Hisey v. Lewis-Gale Hospital , 27 F. Supp. 20 ( 1939 )


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  • 27 F. Supp. 20 (1939)

    HISEY
    v.
    LEWIS-GALE HOSPITAL, Inc.

    No. 7368.

    District Court, W. D. Virginia, at Roanoke.

    March 24, 1939.

    *21 *22 Wm. G. Creasy, of Roanoke, Va., for petitioner.

    Ralph A. Glasgow, of Roanoke, Va., for defendant.

    PAUL, District Judge.

    The petitioner was adjudicated a bankrupt on December 9, 1938, upon his voluntary petition and in his schedules the defendant was duly listed as a creditor, and thereafter duly received notice of the first meeting of creditors. The bankrupt being without any assets for distribution no trustee was appointed. The defendant appeared at the creditors meeting but, so I am informed, filed no proof of debt.

    Within a few weeks thereafter, and before any notice had been given on the bankrupt's discharge, the defendant here, Lewis-Gale Hospital, Inc., brought suit against the bankrupt in the Civil and Police Justice Court of Roanoke on the debt owing to it and which had been duly scheduled in the bankruptcy proceedings and, on January 20, 1939, obtained a judgment against the bankrupt for $216.10 and costs. It appears that at the hearing in the state court the bankrupt appeared with his attorney and suggested his bankruptcy, but the court, after hearing certain evidence, rendered judgment apparently on the theory that the debt was one which was not dischargeable.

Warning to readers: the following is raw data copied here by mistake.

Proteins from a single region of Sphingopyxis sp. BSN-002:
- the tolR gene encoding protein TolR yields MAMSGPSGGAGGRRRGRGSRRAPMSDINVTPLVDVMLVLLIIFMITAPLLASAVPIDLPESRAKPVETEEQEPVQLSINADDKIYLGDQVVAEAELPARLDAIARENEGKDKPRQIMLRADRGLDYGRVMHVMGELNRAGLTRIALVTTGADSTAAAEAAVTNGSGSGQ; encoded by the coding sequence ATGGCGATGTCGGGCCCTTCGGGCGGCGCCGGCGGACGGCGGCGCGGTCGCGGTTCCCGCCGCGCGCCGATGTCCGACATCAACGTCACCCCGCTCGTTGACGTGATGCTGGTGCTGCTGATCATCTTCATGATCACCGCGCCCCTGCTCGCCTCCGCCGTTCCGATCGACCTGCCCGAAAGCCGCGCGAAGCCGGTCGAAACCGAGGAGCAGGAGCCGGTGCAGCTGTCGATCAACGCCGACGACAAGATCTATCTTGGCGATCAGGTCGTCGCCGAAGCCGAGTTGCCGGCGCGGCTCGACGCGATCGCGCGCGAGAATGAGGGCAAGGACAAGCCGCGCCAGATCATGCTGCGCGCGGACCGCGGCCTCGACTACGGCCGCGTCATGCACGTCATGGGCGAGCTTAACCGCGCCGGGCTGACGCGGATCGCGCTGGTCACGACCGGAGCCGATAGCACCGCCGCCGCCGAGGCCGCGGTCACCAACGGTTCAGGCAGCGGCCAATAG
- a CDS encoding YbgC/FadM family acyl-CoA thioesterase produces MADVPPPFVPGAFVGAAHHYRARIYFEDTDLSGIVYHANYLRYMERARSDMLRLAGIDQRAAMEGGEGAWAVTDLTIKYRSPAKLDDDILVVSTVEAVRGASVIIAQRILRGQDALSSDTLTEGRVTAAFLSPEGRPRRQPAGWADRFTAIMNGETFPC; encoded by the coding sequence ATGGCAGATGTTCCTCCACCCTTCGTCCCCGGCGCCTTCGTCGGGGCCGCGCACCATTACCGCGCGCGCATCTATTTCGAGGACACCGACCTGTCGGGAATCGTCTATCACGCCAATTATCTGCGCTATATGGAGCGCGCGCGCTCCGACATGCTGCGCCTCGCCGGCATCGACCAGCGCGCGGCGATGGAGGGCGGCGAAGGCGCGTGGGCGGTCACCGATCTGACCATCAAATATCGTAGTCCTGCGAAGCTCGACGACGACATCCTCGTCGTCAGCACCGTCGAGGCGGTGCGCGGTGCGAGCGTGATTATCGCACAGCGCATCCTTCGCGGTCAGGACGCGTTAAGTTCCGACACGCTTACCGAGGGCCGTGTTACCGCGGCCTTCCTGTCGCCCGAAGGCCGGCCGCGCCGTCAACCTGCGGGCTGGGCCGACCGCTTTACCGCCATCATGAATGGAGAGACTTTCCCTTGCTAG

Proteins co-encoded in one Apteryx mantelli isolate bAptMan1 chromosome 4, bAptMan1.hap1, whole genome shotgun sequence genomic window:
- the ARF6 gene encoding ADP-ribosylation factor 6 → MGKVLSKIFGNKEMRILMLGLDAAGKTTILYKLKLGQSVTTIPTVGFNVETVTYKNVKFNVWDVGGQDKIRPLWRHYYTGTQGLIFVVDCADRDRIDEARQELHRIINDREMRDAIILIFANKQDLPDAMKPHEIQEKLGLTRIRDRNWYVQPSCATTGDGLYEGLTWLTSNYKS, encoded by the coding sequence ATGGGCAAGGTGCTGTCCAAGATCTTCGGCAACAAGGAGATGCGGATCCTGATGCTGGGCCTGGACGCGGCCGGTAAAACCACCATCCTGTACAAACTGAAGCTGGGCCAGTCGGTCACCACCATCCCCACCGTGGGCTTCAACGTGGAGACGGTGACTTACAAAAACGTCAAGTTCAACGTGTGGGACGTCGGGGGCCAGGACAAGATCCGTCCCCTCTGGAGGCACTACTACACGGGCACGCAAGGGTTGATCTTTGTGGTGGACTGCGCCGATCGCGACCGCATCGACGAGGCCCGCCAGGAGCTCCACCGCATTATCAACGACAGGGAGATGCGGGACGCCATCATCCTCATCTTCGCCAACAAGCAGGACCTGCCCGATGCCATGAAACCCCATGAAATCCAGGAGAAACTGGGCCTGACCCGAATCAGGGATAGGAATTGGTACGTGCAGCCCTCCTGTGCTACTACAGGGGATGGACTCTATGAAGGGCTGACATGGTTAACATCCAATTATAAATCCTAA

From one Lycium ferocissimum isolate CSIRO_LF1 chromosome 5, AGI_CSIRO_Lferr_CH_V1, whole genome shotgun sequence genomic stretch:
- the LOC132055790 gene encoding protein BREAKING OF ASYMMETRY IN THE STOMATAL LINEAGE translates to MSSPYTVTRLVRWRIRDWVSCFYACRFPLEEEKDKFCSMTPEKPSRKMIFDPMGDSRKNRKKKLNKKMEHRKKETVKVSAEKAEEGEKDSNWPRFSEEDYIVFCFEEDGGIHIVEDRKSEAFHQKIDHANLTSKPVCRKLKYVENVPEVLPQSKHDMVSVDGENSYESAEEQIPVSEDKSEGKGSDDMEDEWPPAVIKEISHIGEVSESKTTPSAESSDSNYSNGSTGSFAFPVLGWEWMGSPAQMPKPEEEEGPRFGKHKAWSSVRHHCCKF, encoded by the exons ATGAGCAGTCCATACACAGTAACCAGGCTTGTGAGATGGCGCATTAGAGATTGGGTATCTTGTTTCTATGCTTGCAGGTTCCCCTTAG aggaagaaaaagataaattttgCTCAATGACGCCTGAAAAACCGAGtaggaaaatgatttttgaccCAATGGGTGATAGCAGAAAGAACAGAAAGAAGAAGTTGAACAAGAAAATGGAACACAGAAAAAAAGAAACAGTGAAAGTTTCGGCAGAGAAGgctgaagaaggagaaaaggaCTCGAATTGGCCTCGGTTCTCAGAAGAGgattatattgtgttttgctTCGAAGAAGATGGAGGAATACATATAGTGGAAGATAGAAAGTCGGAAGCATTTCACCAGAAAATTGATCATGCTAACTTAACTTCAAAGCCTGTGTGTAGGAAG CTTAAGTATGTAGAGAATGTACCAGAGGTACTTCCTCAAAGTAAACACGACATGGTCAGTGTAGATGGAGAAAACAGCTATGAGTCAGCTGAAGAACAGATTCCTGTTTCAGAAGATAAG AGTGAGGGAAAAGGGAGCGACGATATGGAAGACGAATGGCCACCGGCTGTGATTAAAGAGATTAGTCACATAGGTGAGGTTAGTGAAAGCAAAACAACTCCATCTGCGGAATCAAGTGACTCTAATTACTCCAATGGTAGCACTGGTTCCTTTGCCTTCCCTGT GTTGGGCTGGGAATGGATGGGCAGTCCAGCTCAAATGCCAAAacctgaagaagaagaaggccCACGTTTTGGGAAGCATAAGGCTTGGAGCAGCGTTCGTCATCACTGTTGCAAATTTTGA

The bankrupt has now filed this petition seeking an injunction against any attempt to enforce or collect the judgment obtained against him. As shown by facts stipulated by counsel before this Court, the debt due defendant was incurred in September, 1938, under the following circumstances: Sometime in that month the bankrupt, who was suffering pain in his side, went to the hospital and was examined by a Dr. Davis, who told him that he had an inflamed appendix. Although his condition was not such as in the opinion of the doctor to necessitate an immediate operation, it was decided, upon the request of the patient, that an operation should be performed. The hospital had recently built an addition to its hospital building and the bankrupt was asked whether he wanted a room in this new part or in the old part of the hospital. It was explained to him that a room in the new addition would cost $6.50 a day as against $4.50 per day for a room in the old part of the hospital, and that a bed in a ward would be even less. The bankrupt stated that he wanted a room in the new addition and was informed that he would have to pay cash for his treatment there. He stated that he was able to and would do so. No time was fixed when payment should be made, so far as shown, but it is assumed that it was meant that payment should be made before the patient left the hospital. No advance payment was required of him. The bankrupt was in the hospital about ten days, but did not pay his bill when he left and was permitted to leave with no further action than an inquiry as to when he expected to pay it and his answer that he would do so in a few days. The bankrupt, who was employed by the Norfolk & Western Railway Company, was off from work for several weeks and shortly after his return to work and about six weeks after leaving the hospital had a judgment obtained against him by another creditor, thereby precipitating his bankruptcy. Several weeks after the adjudication in bankruptcy, as before stated, suit was brought by the hospital against the bankrupt in the Civil and Police Justice Court of the City of Roanoke and in rendering the judgment, enforcement of which is now sought to be restrained, the judge of that court recited that it was "for goods and property obtained under false pretenses and false representations".